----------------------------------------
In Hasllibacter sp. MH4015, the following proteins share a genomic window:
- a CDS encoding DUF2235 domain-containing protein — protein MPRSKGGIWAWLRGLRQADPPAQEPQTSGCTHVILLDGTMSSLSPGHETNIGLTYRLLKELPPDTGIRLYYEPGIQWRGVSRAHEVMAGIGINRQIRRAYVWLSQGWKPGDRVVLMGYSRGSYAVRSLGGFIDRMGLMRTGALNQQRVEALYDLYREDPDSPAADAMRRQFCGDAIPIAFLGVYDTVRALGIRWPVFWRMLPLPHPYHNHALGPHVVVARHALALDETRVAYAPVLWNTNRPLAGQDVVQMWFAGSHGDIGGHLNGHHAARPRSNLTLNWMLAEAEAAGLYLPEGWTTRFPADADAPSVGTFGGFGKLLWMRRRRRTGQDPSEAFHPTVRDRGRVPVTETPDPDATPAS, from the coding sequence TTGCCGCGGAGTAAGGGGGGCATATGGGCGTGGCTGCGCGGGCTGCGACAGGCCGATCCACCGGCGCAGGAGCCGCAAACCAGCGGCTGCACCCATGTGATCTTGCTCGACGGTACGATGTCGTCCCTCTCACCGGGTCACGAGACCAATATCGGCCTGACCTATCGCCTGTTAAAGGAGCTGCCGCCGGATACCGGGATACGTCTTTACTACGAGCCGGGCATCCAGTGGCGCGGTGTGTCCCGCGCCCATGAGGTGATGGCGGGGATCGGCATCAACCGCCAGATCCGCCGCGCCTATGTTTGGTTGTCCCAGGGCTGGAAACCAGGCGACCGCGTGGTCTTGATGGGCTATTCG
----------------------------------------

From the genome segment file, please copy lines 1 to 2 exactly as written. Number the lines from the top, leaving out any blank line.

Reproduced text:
In Hasllibacter sp. MH4015, the following proteins share a genomic window:
- a CDS encoding DUF2235 domain-containing protein — protein MPRSKGGIWAWLRGLRQADPPAQEPQTSGCTHVILLDGTMSSLSPGHETNIGLTYRLLKELPPDTGIRLYYEPGIQWRGVSRAHEVMAGIGINRQIRRAYVWLSQGWKPGDRVVLMGYSRGSYAVRSLGGFIDRMGLMRTGALNQQRVEALYDLYREDPDSPAADAMRRQFCGDAIPIAFLGVYDTVRALGIRWPVFWRMLPLPHPYHNHALGPHVVVARHALALDETRVAYAPVLWNTNRPLAGQDVVQMWFAGSHGDIGGHLNGHHAARPRSNLTLNWMLAEAEAAGLYLPEGWTTRFPADADAPSVGTFGGFGKLLWMRRRRRTGQDPSEAFHPTVRDRGRVPVTETPDPDATPAS, from the coding sequence TTGCCGCGGAGTAAGGGGGGCATATGGGCGTGGCTGCGCGGGCTGCGACAGGCCGATCCACCGGCGCAGGAGCCGCAAACCAGCGGCTGCACCCATGTGATCTTGCTCGACGGTACGATGTCGTCCCTCTCACCGGGTCACGAGACCAATATCGGCCTGACCTATCGCCTGTTAAAGGAGCTGCCGCCGGATACCGGGATACGTCTTTACTACGAGCCGGGCATCCAGTGGCGCGGTGTGTCCCGCGCCCATGAGGTGATGGCGGGGATCGGCATCAACCGCCAGATCCGCCGCGCCTATGTTTGGTTGTCCCAGGGCTGGAAACCAGGCGACCGCGTGGTCTTGATGGGCTATTCG